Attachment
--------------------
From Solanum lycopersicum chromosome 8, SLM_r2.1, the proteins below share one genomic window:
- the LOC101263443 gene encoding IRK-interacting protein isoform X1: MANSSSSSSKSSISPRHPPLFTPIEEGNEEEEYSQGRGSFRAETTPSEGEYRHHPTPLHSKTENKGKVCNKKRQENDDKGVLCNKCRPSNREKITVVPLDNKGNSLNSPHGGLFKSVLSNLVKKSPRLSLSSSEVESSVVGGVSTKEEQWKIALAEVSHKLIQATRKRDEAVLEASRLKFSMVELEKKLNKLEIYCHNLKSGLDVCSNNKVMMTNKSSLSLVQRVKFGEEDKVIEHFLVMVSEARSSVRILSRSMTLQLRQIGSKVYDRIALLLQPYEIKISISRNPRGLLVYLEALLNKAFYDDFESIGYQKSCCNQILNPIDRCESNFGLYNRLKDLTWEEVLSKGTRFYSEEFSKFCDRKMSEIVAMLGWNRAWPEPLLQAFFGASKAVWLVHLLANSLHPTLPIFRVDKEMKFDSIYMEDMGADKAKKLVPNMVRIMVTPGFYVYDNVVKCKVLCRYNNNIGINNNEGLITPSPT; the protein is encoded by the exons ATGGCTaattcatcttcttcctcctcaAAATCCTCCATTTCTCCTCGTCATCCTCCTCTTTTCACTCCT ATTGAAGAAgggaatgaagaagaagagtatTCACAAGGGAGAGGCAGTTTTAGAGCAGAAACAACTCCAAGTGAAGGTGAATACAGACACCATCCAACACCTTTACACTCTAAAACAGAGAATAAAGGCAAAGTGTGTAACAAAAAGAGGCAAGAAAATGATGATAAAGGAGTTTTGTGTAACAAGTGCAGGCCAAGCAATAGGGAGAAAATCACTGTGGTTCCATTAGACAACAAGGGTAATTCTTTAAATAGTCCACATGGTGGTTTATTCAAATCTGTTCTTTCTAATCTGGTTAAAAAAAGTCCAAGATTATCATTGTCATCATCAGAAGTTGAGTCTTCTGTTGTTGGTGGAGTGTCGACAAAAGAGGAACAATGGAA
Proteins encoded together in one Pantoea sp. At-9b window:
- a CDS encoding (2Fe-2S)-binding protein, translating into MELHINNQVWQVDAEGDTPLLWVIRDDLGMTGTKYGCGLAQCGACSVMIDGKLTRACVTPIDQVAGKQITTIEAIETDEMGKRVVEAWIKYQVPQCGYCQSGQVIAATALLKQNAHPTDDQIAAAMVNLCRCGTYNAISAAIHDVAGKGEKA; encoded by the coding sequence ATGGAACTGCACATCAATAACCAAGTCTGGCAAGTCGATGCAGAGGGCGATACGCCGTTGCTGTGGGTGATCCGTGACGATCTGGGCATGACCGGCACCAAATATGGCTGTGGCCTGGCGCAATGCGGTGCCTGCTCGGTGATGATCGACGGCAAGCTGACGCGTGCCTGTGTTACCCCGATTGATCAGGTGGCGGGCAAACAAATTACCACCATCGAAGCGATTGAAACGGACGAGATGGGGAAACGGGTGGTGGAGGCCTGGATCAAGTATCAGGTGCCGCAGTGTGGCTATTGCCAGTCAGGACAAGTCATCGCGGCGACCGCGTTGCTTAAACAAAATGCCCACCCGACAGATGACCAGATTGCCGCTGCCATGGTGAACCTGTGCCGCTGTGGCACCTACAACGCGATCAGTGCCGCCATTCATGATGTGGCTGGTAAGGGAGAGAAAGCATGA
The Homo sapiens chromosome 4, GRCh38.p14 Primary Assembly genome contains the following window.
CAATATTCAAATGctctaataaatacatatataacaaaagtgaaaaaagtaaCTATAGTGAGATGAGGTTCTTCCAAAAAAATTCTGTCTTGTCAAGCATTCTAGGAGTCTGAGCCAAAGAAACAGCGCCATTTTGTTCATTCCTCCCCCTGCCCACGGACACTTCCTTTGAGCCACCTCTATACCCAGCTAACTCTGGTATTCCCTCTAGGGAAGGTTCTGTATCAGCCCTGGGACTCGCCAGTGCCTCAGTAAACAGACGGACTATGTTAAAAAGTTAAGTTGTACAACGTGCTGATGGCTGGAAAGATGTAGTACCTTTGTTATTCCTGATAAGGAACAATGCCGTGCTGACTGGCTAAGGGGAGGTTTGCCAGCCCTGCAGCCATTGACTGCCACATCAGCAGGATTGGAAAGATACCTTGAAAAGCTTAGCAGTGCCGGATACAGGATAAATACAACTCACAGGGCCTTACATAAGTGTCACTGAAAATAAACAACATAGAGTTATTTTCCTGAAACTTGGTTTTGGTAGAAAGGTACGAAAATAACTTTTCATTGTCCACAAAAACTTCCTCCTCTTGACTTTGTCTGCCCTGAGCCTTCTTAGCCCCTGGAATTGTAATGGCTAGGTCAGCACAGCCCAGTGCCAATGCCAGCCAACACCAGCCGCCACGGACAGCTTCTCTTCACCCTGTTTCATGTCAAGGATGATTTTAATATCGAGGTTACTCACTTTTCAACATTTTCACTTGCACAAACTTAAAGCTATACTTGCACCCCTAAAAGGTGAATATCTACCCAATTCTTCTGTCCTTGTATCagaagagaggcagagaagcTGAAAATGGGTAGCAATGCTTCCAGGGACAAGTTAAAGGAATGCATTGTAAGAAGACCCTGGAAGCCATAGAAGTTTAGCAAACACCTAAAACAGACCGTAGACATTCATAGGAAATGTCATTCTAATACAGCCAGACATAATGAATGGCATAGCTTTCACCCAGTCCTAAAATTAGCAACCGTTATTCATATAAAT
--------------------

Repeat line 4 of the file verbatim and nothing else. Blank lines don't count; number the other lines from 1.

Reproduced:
- a CDS encoding (2Fe-2S)-binding protein, translating into MELHINNQVWQVDAEGDTPLLWVIRDDLGMTGTKYGCGLAQCGACSVMIDGKLTRACVTPIDQVAGKQITTIEAIETDEMGKRVVEAWIKYQVPQCGYCQSGQVIAATALLKQNAHPTDDQIAAAMVNLCRCGTYNAISAAIHDVAGKGEKA; encoded by the coding sequence ATGGAACTGCACATCAATAACCAAGTCTGGCAAGTCGATGCAGAGGGCGATACGCCGTTGCTGTGGGTGATCCGTGACGATCTGGGCATGACCGGCACCAAATATGGCTGTGGCCTGGCGCAATGCGGTGCCTGCTCGGTGATGATCGACGGCAAGCTGACGCGTGCCTGTGTTACCCCGATTGATCAGGTGGCGGGCAAACAAATTACCACCATCGAAGCGATTGAAACGGACGAGATGGGGAAACGGGTGGTGGAGGCCTGGATCAAGTATCAGGTGCCGCAGTGTGGCTATTGCCAGTCAGGACAAGTCATCGCGGCGACCGCGTTGCTTAAACAAAATGCCCACCCGACAGATGACCAGATTGCCGCTGCCATGGTGAACCTGTGCCGCTGTGGCACCTACAACGCGATCAGTGCCGCCATTCATGATGTGGCTGGTAAGGGAGAGAAAGCATGA